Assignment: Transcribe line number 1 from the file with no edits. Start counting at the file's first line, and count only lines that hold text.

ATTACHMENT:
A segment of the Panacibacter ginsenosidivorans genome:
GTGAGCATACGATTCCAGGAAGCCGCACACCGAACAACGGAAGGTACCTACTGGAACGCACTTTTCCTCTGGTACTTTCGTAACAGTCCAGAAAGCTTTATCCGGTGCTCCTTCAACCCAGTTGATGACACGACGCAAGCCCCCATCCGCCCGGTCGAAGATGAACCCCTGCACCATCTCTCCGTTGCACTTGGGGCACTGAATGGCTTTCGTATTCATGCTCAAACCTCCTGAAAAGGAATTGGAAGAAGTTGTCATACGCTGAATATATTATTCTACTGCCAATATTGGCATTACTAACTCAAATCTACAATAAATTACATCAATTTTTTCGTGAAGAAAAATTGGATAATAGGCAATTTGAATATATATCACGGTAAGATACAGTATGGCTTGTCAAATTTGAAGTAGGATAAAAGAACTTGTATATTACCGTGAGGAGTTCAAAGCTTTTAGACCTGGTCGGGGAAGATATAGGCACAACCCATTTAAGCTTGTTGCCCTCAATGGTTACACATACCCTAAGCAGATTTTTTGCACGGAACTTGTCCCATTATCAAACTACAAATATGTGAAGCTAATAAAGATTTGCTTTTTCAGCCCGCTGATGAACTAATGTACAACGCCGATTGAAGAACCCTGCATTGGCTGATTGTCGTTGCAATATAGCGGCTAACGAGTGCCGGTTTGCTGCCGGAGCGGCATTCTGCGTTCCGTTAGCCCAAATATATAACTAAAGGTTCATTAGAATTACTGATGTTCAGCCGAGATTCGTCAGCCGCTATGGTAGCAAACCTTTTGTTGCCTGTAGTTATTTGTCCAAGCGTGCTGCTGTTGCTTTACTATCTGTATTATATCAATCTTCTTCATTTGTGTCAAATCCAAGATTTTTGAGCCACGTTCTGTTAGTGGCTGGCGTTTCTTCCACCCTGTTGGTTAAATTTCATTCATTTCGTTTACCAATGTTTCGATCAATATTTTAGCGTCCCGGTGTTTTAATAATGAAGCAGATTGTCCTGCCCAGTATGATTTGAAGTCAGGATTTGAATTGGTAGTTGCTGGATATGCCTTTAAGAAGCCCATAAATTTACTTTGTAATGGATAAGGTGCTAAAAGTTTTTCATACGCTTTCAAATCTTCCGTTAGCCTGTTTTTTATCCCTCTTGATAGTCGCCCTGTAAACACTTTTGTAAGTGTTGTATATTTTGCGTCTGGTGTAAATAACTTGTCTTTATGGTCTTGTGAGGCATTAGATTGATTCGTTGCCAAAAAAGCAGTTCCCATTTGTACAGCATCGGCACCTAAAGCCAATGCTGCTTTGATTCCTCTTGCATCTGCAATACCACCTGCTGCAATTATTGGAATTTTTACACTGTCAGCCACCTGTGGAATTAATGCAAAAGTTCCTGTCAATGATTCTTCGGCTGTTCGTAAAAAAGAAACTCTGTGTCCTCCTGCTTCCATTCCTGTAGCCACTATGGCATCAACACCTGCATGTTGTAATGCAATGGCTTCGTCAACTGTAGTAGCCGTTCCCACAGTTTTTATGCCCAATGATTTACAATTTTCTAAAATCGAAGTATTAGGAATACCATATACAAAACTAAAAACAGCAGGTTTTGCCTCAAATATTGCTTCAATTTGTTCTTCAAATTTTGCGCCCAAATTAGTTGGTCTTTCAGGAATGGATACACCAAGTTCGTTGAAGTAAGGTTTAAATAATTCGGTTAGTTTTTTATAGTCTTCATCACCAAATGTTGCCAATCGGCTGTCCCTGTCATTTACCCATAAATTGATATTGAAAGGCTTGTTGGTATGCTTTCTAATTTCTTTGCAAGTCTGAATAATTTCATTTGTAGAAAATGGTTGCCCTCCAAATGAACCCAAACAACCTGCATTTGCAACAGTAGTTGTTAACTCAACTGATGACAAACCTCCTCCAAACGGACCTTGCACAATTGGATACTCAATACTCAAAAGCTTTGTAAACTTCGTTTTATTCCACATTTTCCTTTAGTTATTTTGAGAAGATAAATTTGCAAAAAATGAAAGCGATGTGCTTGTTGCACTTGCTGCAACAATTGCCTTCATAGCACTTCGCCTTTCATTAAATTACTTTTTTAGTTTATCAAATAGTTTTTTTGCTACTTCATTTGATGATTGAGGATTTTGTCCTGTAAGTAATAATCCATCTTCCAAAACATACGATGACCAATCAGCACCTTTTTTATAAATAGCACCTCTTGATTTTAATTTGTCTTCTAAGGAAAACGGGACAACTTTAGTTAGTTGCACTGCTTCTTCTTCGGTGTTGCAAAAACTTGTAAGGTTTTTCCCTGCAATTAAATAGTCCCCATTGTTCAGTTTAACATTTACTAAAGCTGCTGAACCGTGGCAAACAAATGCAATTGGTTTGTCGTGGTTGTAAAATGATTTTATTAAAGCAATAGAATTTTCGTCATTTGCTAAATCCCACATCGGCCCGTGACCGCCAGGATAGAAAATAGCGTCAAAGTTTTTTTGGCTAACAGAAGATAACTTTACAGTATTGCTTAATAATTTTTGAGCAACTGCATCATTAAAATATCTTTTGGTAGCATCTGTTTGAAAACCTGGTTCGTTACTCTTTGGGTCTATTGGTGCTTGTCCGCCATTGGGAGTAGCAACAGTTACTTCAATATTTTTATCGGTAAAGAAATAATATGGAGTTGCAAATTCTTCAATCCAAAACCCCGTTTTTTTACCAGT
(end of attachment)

A segment of the Panacibacter ginsenosidivorans genome: